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Britain votes to leave EU, PM Cameron resigns

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BRITAIN-EU-VOTE-BREXIT

BRITAIN-EU-VOTE-BREXIT

LONDON, United Kingdom, Jun 24 – Britain voted to break away from the European Union Friday, toppling Prime Minister David Cameron and dealing a thunderous blow to the 60-year-old bloc that sent world markets plunging.

Cameron announced he would step down to make way for a new leader by early October after voters opted to exit the 28-nation alliance in defiance of his predictions of economic disaster and isolation.

Britons decided 52 percent to 48 percent in favour of quitting the bloc, a margin of more than one million votes, according to final results from Thursday’s referendum.

“The British people have voted to leave the European Union and their will must be respected,” Cameron said, as the shockwave of their decision sent sterling, global stocks and oil prices plummeting.

The Conservative prime minister promised to try to “steady the ship” over the next few months but said a new leader should be installed by early October.

“I do not think it would be right for me to try to be the captain that steers our country to its next destination,” he said outside his official Downing Street residence in London.

The bookmakers’ favourite to replace him is former London mayor Boris Johnson, a rival from within his ruling Conservative Party who was the “Leave” camp figurehead.

– ‘Independence day’ –

Britain will be the first country to leave in the history of the EU, the culmination of decades of suspicion over European aims of creating an ever-closer political union.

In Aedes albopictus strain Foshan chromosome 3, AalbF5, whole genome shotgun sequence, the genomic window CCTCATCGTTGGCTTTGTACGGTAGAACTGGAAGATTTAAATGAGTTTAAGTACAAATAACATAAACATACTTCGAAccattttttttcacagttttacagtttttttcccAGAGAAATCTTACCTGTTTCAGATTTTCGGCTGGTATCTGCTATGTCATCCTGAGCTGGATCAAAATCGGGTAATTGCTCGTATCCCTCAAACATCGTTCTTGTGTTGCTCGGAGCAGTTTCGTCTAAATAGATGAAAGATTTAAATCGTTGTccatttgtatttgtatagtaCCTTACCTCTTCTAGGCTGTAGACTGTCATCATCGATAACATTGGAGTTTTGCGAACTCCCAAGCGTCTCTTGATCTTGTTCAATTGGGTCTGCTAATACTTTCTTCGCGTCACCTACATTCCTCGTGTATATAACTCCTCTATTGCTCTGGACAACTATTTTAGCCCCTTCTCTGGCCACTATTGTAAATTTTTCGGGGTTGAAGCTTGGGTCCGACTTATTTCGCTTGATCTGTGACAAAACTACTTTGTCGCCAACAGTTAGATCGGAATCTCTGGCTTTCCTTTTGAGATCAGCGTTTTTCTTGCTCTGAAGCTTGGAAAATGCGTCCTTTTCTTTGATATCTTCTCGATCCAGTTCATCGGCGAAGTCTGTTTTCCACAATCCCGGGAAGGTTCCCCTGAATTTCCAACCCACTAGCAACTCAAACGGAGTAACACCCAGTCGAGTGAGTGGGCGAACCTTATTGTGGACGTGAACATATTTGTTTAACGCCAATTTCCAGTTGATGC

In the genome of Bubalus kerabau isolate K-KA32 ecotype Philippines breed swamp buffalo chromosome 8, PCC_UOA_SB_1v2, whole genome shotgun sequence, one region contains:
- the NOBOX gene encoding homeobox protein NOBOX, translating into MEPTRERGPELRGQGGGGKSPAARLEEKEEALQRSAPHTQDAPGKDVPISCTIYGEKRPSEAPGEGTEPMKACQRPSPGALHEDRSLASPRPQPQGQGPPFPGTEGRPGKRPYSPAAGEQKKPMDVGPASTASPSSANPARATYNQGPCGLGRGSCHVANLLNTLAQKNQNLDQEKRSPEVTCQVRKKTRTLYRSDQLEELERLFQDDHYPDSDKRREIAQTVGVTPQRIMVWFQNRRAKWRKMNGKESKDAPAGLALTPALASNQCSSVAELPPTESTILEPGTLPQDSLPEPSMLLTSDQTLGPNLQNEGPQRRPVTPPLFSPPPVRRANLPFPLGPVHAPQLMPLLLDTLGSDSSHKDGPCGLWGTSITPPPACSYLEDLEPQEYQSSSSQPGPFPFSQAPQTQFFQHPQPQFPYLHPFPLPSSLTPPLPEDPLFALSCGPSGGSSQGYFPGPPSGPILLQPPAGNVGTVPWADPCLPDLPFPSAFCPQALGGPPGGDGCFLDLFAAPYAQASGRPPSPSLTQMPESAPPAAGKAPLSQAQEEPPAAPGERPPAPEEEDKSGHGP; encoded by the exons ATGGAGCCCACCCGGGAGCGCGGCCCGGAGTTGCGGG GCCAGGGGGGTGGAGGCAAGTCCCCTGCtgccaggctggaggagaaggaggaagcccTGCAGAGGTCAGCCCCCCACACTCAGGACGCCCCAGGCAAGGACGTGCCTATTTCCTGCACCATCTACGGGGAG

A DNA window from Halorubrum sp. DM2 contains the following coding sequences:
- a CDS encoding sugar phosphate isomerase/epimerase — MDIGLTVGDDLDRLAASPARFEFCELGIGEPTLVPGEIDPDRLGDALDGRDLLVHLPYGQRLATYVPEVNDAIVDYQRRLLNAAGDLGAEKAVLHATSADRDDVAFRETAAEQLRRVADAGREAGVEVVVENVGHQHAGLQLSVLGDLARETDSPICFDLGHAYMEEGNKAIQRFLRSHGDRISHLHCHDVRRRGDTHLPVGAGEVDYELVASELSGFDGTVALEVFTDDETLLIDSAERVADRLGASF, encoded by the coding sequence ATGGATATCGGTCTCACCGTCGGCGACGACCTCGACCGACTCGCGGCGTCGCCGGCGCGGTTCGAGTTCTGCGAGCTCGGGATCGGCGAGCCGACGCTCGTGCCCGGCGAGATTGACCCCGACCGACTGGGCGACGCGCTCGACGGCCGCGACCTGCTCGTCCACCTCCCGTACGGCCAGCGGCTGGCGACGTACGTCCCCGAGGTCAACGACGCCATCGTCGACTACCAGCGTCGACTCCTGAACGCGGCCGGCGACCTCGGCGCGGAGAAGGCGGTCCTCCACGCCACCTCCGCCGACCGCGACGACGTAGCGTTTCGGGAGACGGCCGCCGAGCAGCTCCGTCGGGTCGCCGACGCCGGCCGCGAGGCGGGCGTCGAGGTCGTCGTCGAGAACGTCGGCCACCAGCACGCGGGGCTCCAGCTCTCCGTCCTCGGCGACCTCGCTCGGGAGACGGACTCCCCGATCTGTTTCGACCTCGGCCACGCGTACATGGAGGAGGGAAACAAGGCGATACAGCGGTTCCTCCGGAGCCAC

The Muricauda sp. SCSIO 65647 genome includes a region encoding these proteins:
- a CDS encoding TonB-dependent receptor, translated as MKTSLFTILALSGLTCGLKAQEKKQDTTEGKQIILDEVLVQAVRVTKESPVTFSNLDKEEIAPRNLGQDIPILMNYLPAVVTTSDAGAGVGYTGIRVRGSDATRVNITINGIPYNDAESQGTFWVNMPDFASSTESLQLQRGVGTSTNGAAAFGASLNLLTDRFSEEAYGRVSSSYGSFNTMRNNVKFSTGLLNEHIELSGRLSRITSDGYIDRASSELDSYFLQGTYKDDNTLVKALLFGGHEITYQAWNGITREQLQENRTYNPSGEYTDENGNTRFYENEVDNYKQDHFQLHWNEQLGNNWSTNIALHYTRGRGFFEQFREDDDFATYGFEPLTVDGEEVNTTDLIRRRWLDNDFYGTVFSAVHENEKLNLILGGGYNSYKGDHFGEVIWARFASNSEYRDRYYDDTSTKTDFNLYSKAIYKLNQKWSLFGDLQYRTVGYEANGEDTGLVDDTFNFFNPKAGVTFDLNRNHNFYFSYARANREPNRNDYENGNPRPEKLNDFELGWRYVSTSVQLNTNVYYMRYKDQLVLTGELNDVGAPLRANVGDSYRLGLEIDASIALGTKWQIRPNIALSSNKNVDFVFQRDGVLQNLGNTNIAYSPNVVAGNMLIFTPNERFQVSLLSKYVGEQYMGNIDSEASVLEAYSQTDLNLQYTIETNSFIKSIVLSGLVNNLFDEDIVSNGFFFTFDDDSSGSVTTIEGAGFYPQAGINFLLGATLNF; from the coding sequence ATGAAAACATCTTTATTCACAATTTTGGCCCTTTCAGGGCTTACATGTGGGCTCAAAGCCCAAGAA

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The vote also threatens the unity of the United Kingdom, with Scotland unwilling to follow the rest of the country out of the EU.

“Let June 23 go down in our history as our independence day,” said top anti-EU campaigner Nigel Farage, leader of the UK Independence Party, who had promised Britons the chance to retake power from Brussels and rein in high immigration.

“We’ve done it! We’ve won!” anti-EU campaigners shouted at the festivities in an office block in Westminster, popping open champagne bottles as “Leave” victories flowed in. “Out! Out! Out!”, they chanted as dawn broke.

– ‘Madhouse’ –

The result saw sterling collapse 10 percent to touch a 31-year low of $1.3229. European stock markets dropped around eight percent at the opening bell, while British banking shares collapsed by some 30 percent.

The Bank of England promised to take “all necessary steps” to secure market stability.

“It’s a madhouse in here. It has been a bloodbath. Carnage,” said David Papier, head of sales trading at foreign exchange house ETX Capital in London.

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